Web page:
"Change has been happening for dolphins behind the scenes creating a ripple effect across the industry, making this the perfect time for us to continue asking Expedia Group to stop profiting from dolphin cruelty."
A brief history of our campaign so far
In October 2019 we launched a global campaign asking Expedia Group, one of the world’s largest travel companies, to stop promoting and selling captive dolphin entertainment. Across the world, 300,000 people signed our petition.
We had two meetings with Expedia Group at their London office but we were disappointed when they said that they would only stop selling and promoting venues that are not accredited by WAZA (World Association of Zoos and Aquariums) or AMMPA (Alliance of Marine Mammal Parks and Aquariums). To find out more about this, take a look back at our blog ‘Why an accredited tank is not enough’.
We took to the streets on behalf of our 300,000 supporters and collected hundreds of signatures of support outside Expedia Group’s London office.
And then, early in 2020, everything changed and the world was brought to a halt by COVID-19 and for over a year most of us have been in and out of lockdown.
A year on and we are beginning to see the gradual easing of restrictions which has seen bookings for future travel surge as people plan their long-awaited holidays.
And still, Expedia Group continue to sell and promote dolphin venues.
Sadly, that hasn’t changed.
And yet, change has been happening for dolphins behind the scenes creating a ripple effect across the industry, making this the perfect time for us to continue asking Expedia Group to stop profiting from dolphin cruelty.
Reasons to be hopeful
Here’s a summary of some of the highlights of the last two years and reasons to be hopeful that we can, and we are, making this change happen.
June 2019 – Canada passed Bill S-203 (nicknamed the Free Willy Bill) which banned the capture and breeding of whales, dolphins and porpoises for entertainment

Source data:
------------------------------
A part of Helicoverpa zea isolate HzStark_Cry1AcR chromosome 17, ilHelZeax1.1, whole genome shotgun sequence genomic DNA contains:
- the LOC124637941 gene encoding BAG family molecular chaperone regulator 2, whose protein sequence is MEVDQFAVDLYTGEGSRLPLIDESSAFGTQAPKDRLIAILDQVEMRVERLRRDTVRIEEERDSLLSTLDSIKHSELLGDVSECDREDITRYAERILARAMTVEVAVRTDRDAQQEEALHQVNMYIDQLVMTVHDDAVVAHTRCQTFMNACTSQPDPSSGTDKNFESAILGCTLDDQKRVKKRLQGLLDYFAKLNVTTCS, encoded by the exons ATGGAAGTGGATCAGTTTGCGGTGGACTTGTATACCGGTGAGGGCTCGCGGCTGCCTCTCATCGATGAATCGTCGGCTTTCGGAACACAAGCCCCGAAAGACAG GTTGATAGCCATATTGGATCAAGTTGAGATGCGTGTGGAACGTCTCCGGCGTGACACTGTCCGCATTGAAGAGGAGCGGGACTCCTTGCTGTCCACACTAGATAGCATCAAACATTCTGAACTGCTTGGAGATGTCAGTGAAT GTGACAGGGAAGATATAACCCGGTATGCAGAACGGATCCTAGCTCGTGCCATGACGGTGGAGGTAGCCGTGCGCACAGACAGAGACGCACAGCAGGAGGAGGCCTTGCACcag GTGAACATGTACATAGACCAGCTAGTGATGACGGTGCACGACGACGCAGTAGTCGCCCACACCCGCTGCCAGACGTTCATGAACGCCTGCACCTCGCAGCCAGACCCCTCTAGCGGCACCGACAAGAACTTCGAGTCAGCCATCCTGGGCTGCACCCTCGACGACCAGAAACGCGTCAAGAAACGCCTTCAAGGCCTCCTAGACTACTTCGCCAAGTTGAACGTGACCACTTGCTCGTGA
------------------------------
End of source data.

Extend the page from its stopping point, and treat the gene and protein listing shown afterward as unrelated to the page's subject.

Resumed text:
November 2019 - Southern African Tourism Services Association (SATSA) published guidelines around captive wildlife attractions which advised that performing wild animals and direct interactions with cetaceans are unacceptable (as well as riding wild animals and direct interaction with baby wild animals)
September 2020 - France (with three dolphinariums) announced that they will gradually phase out orca and dolphin shows
December 2020 - Dutch travel trade association ANVR updated its animal welfare guidelines with new guidance for members that is is ‘unacceptable’ for travel companies to offer or promote attractions where there are shows or direct interactions with dolphins and other cetaceans. For more on this, read our blog Good News for Dolphins.
February 2021 - World Animal Protection launched two new Whale Heritage Sites in Tenerife and California with World Cetacean Alliance who developed the global accreditation scheme which recognises outstanding destinations that offer and celebrate responsible and sustainable wild whale and dolphin watching. For more on this, read our blog here.
March 2021 - New South Wales in Australia introduced a regulation that bans dolphin breeding and the importation of dolphins to the state
April 2021 – Brussels have now banned the captivity of whales, dolphins and other marine mammals
This is on top of all the countries where laws have been passed or strict restrictions are in place that make keeping captive dolphins for entertainment impossible, which include Brazil, Bolivia, Chile, Costa Rica, India, Luxembourg, Norway, Switzerland and the UK.
As well as a number of well-known travel companies that have already said that they will not sell or promote dolphin venues, such as TripAdvisor, Booking.com, Air BnB, Virgin Holidays and British Airways.
As we go from day to day it can be hard to see that change is happening but when you look back, even over the last few years, you can see a groundswell of support from people who, like us, believe that dolphins are wild animals and not entertainers.
This year, we launched Join the Pod,so we canfinally make this the last generation of dolphins in captivity.